Jackie Parkes MJ said...

Independent I can't imagine that Newman split two churches.

Fr're a convert.

I love converts but find a slightly different approach to those of us Catholics from birth.

I will add your excellent blog to my links.

If you wish to reciprocate that would be nice.

George said...

"For me the acorn was not recognisable in the mature tree. Newman was one of my youthful heroes, now, with what I hope will be his imminent beatification, I have to learn to make him the object of my devotion. To let his heart speak to my heart as I suppose it did in my youth".

That's so beautifully put Fr Ray. Thank God it was John Henry Newman you were reading as an adolescent because I'm sure his wise words and penetrating insight nurtured that 'acorn' to grow into the fine and mighty oak that you are now Fr.

God Bless and may all of England rejoice very soon when this great English Cardinal is raised to the heavenly ranks of a Saint!

pelerin said...

It is interesting to learn of Cardinal Newman's influence on Fr Ray's conversion.

I am ashamed to say that I have never read anything written by Cardinal Newman. Never having received a university education I always presumed that his writings would be way over my head.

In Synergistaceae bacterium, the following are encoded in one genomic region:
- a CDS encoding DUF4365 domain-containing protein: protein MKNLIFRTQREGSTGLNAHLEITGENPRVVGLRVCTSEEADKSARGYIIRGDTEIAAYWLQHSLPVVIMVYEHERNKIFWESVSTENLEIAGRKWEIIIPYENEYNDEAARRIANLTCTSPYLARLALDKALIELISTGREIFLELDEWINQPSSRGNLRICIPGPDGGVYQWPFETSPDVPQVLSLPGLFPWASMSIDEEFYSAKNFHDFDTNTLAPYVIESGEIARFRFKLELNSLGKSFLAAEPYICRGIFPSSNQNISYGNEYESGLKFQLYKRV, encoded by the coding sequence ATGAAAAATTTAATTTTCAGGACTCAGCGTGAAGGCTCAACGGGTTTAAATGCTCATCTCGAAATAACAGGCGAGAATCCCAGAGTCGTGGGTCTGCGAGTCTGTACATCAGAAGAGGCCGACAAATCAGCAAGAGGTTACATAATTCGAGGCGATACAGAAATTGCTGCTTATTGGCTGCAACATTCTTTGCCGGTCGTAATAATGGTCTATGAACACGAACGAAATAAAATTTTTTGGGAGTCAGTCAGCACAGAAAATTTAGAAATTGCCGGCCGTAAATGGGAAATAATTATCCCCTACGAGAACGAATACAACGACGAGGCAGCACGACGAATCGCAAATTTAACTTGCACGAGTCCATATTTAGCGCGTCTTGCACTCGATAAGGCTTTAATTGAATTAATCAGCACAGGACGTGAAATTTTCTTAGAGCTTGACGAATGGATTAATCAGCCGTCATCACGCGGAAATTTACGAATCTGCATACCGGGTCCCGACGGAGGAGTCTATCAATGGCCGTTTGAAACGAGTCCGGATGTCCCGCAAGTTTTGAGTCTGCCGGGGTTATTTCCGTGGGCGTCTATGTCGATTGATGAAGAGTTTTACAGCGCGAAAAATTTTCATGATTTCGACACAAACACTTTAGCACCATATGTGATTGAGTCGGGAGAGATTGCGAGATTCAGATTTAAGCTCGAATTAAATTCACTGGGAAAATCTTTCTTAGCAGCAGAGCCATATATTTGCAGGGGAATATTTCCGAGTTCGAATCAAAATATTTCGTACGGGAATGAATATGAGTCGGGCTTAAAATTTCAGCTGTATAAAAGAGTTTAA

Googling around it is obvious that there is a very wide choice of works to choose from and I wonder which of Newman's books would be a good place to start.

Independent said...

Catholic mum of 10- Thank you for your correction - split is too strong a word. However Newman was a major figure in the Tractarian Movement, a minority greatly resented by the rest of the C of E, and in the Catholic Church he provided leadership for traditionalists faced with the extreme ultramontanist challenge made by Oxford Converts such as Ward, Faber, and Manning. Not for nothing did he always see eye to eye with his very traditionalist bishop, Bishop Ullathorne.

Newman was always a worthy antagonist to those whom he believed to be wrong.

I trust Fr Blake that you will forgive me for posting so much, but I have recently been immersing myself in biographies of Newman, and admire him greatly as a holy ,gifted ,but very human man who had difficulties yet surmounted them. The kindly light led him to those angel faces which he had loved full oft and lost a while.

cliff said...

'since God can do everything, i can believe everything.'

The Newman quote l carry in my wallet.

I don't love this quote neither do l find it inspiring but a series of 'coincidences' led me to carry this 1960s mass card that carries this quote around with me.

I have only had a vague brushing with Newman but his name resurfaces again and again particularly when l go to confession. When l struggle with faith Newman appears.... and not from me.

Martin said...
This comment has been removed by the author.
Jackie Parkes MJ said...

Thanks Independent ..though I use Newman's writings a lot for my prayers & meditations..all the trad talk goes right over my head!

Edward P. Walton said...

With the black suite and white tie, he looks like the fashionable "Dandy".